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Conservative is the New Black

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Chait’s piece was harrowing and wonderful, mainly because he has such a chokehold on the nation’s political zeitgeist and frenzies and his prose is peerless. You should read it. Fundamentally, though, it was unconvincing because he tried to take a legitimate observation and muscle it into a false equivalence that simply isn’t there. And even his herculean abilities cannot quite make it happen. But it’s Shapiro’s effort, the hundredth or the thousandth time perhaps, to try to grapple with modern-day conservatism’s pained, compromised and in a sense helpless hobblement over race by finding a way to actually become the victim of oppression. In other words, conservative is the new black.

Here's Shapiro from his new site "Truth Revolt" ...

This routine, in which Colbert plays at conservatism in order to portray it as unendingly ugly, should be labeled for what it is: vile political blackface. When Colbert plays “Colbert,” it’s not mere mockery or satire or spoof. It’s something far nastier.

Blackface, which has an ugly history dating back to at least the fifteenth century according to historian John Strausbaugh, was used to portray demeaning and horrifying stereotypes of blacks. Such stereotypical imitation has not been limited to blacks, of course; actors tasked with playing stereotypical Jew Shylock often donned a fake nose and red wig, as did actors who were supposed to play Barabas in The Jew of Malta. Such stereotypical potrayals create a false sense of blacks, or Jews, or whomever becomes the target of such nastiness.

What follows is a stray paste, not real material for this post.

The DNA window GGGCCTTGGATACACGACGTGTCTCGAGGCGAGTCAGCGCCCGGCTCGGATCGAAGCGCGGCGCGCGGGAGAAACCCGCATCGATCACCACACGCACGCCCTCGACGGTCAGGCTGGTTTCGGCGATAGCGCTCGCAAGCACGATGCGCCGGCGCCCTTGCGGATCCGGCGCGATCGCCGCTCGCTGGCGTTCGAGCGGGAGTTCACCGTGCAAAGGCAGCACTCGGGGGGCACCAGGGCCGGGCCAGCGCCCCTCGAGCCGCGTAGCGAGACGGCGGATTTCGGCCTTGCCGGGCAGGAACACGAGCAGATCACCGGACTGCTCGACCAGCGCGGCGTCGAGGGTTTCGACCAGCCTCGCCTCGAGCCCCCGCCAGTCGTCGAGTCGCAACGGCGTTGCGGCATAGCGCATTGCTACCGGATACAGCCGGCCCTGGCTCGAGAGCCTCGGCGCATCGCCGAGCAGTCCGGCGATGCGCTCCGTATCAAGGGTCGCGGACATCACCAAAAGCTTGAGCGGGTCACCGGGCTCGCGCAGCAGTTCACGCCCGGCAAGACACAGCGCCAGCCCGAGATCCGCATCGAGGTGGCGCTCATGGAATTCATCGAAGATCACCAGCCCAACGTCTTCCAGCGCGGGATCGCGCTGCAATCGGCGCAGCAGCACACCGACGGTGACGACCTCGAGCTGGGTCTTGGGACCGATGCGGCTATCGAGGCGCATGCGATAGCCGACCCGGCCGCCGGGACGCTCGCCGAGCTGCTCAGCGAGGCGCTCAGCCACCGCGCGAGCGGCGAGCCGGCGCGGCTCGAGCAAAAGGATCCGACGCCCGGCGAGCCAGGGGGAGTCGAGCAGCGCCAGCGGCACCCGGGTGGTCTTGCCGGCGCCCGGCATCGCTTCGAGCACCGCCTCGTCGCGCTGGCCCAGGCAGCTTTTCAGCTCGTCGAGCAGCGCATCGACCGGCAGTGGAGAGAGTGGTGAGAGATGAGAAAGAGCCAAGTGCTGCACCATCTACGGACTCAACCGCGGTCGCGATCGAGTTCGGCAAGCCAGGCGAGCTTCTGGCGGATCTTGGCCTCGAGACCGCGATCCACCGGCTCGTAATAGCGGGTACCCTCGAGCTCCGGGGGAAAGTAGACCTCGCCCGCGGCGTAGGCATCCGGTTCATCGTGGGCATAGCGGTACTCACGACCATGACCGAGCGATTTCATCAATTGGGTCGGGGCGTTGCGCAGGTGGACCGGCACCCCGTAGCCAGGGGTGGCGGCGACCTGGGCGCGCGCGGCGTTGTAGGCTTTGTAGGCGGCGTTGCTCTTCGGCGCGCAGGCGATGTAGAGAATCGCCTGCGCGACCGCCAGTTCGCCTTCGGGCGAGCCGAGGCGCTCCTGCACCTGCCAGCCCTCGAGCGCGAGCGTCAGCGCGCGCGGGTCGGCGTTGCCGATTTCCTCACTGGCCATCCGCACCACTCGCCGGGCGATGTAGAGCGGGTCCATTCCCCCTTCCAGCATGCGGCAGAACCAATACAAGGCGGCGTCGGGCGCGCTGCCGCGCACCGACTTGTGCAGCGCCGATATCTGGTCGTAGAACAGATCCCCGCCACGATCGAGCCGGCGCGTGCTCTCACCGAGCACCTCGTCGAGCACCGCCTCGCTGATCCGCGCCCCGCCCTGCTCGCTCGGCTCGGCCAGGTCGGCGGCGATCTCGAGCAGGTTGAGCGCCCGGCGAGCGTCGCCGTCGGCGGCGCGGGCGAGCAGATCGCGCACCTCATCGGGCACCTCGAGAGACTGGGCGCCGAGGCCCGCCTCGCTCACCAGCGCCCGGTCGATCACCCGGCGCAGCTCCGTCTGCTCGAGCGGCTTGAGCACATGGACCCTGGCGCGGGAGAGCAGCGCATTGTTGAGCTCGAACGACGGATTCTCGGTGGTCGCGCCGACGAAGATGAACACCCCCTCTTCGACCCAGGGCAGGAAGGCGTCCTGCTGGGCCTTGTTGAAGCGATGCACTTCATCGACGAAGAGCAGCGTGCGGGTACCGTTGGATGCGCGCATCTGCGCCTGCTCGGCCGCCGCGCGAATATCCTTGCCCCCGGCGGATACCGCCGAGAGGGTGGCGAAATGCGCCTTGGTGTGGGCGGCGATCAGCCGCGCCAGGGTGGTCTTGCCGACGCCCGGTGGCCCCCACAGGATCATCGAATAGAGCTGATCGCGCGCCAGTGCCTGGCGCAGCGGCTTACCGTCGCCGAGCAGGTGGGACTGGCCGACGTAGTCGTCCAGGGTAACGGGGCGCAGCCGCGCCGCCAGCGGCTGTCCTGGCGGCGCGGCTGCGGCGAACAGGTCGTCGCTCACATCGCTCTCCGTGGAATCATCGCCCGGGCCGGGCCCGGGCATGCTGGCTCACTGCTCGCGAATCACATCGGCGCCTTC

And this is precisely what Colbert does with regard to politics: he engages in Conservativeface.

This is a particularly parodic example of the genre but it's essentially of a piece with the constant claims that Obamacare is "the new Jim Crow."

We can talk about whether the racial resentment that is often an animating force of conservative politics is essential to it or simply an outrider to a race neutral ideology. It's both and neither - too complicated to be settled in a declarative sentence. But there's something going on here far more deep-seated, anguished, conflicted and comical. Bad faith is too elegant and straightforward a concept to describe it.

We have two parties in the country today. The degree to which they are increasingly organized around race is painfully clear. At this point the Democrats are essentially a multi-racial party. Whites constitute at best a bare majority of its voters along with the overwhelming number of African-Americans, big majorities of Hispanics and increasingly Asians, who used to be largely Republican in partisan affiliation.

On the other hand, you have the Republican party which is not exclusively white but overwhelmingly white and increasingly so. While the GOP is not racist itself it does draw a great deal of its propulsive energy from portions of the electorate most threatened by the country's changing demographics.

Put those factors together and you're bound have friction under the best of circumstances. But we don't have the best circumstances. There is an entirely separate (and better to say REAL) discussion to be had outside the alternative universe of conservatives toiling on the Obamacare plantation: about the growing political power of a rising multiracial electorate, the persistent resistance to it and how this plays out in efforts to restrict minority voting, oppose programs that help minority communities and so on.

But before you even get to that, you've got this separate issue, the Alice in Wonderland world of conservative whites as the new victims of racial oppression, vilification and general soul hurt. In a sense it's a tempest in a teapot and arguing over it is no more sensible than arguing with the poll unskewers back in late 2012 or engaging on whether or not there are death panels in Obamacare. But it's there. And it's real. And like most cases where the powerful - or those who are still pretty powerful - nonetheless imagine themselves as victims, little good can come of it.